As a parent how often do you think of your own needs?

How often do you step back and allow someone else to take control so that you can unwind, de-stress and have some me time?

The most popular answer for those of us with disabled children would be WE DON'T.

Parenting is hard, but just for five minutes if you don't have a disabled child put yourself in our footsteps, imagine you have a disabled child. For us its hearing loss and ADHD but it can be anything that impedes your child’s sensory, mental, cognitive, emotional and physical development. As a parent it is our job to look after our children. We take on this role knowing that it won’t be easy. It will be hard, there will be sleeplessness and worry, tears and joy at watching your child grow strong and happy. Now imagine what it would be like if one or more of your children were disabled. What would it be like if you were suddenly faced with the prospect of raising child with additional needs?

It’s in that instant that you subconsciously and physically go from being a mother, father, parent to a carer.

This can have a knock on effect on our own lives, health and well being. Your needs suddenly go on the back burner, there is no you or I, only them.

For many parents it’s a dark, lonely, isolated place. They find themselves cut off from their old lives. There’s no going out, reading a book, unwinding, pampering. There is only looking after the children's needs and making sure that they have the best care and help. You can’t or don't take the time to relax as you are always on the alert. Carers are very often misunderstood as emotional robots. We know that’s not true. There is so much to think about and do without having to think of other peoples needs. This can make it hard to keep friendships as you eventually push them away so that you can concentrate on your life at home.

On a personal note though after 7 years I have finally found that looking after your own needs is one of the most important things you can do not only for yourself but for your child. How can you be there emotionally and physically for your child if you don't look after yourself?

Raising a disabled child can have a huge impact on your health. In my own personal experience my weight ballooned, I felt tired all the time I would be in bed by 8 pm and still wouldn't want to get up the next morning. I felt sick a lot of the time and was constantly plagued with coughs and colds. Also I was slowly descending into depression.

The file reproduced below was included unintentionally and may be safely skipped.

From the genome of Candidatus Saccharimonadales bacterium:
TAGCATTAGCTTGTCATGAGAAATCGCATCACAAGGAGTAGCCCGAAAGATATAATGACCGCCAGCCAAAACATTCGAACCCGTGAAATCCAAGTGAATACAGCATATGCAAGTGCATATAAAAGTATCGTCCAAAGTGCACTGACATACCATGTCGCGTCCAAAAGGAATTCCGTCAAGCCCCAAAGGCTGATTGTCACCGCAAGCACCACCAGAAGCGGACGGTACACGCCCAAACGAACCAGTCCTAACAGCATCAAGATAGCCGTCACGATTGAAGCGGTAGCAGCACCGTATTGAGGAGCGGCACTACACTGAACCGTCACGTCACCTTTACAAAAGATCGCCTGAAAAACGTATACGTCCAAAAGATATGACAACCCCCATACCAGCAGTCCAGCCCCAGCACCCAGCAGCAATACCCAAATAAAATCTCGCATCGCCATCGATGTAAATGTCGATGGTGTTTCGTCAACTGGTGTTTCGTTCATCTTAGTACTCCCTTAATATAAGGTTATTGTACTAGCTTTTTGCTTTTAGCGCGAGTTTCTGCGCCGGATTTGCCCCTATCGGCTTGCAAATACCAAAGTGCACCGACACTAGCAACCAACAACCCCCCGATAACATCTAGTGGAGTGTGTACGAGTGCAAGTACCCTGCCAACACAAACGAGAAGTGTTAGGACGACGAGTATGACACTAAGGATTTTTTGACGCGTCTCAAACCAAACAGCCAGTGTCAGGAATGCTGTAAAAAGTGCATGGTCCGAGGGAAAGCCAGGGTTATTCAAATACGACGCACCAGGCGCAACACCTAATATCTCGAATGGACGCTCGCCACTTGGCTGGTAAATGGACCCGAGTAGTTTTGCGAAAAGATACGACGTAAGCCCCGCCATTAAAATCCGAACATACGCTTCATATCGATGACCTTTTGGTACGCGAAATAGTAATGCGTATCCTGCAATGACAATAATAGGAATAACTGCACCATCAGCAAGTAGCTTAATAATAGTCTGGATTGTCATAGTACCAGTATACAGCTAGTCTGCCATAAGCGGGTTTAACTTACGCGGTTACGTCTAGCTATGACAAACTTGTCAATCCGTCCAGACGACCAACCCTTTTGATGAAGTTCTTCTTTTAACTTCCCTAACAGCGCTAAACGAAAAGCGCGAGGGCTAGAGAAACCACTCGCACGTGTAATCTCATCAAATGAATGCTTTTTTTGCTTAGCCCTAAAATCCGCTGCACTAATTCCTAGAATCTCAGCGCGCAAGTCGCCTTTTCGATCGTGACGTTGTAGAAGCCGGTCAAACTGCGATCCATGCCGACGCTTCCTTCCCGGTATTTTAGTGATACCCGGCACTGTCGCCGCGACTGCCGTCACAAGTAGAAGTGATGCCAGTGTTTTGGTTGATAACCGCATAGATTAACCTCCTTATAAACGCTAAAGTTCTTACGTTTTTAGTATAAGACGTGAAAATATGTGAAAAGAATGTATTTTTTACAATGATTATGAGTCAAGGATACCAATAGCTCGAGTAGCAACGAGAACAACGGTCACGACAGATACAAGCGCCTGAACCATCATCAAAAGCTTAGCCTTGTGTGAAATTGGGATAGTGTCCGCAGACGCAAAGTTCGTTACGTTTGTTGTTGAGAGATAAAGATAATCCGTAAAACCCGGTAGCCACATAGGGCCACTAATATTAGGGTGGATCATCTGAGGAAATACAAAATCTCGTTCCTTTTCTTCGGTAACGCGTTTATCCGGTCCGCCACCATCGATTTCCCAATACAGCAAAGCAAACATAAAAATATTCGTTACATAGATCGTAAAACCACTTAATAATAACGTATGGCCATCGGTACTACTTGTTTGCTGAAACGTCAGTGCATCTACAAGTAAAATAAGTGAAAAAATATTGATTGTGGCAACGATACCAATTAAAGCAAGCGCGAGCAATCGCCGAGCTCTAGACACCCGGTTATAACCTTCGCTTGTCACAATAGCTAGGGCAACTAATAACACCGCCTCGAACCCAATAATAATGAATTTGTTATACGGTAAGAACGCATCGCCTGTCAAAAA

Finally after a massive relationship breakdown caused in part by our inability to cope together as a team I finally had a turn around and took a step back and realised that in order to give my children the best chance I had to be healthy and well. Our biggest feat at that time was getting our relationship back on track. We started to spend more time with family. I was also lucky that I had a great group of friends who are all my rock and who don't judge me. Laughter sometimes is the best medicine.

It’s hard to get yourself out there but it’s important to widen the support network in order for you to be able to keep a healthy balance. For me finding a job that I could work around my children gave me the confidence to start my own blog and hopefully help other parents. I qualified as a holistic therapist mainly so that I could use the massage with my children but it also means that I can go out into the world and have an hour making someone else happy. This in turn gives me great job satisfaction.

Taking the time to revive past hobbies like reading or going for a walk can all have a positive effect. I always assumed that now I was a parent/carer I couldn't relax with having nails and eyebrows done but you would be surprised how many professionals will come to the house which means when the children are in bed I can feel a little pampered.

Being a carer is hard. What works for one person may not work for another, but by being a little more in control of your life as a parent and taking the sometimes necessary steps as a carer to have a break can only be a positive.

Leanne is a mum of four children living and raising a family with three children two of whom have mild-moderate sensori neural hearing loss and a third child who has sensory neural hearing loss as well as a diagnosis of ADHD.

Family Fund have been a part of their lives for two years now after being told about how they can help with grants for disabled children. We have found the help that we’ve received a god send.

You can read more from Leanne at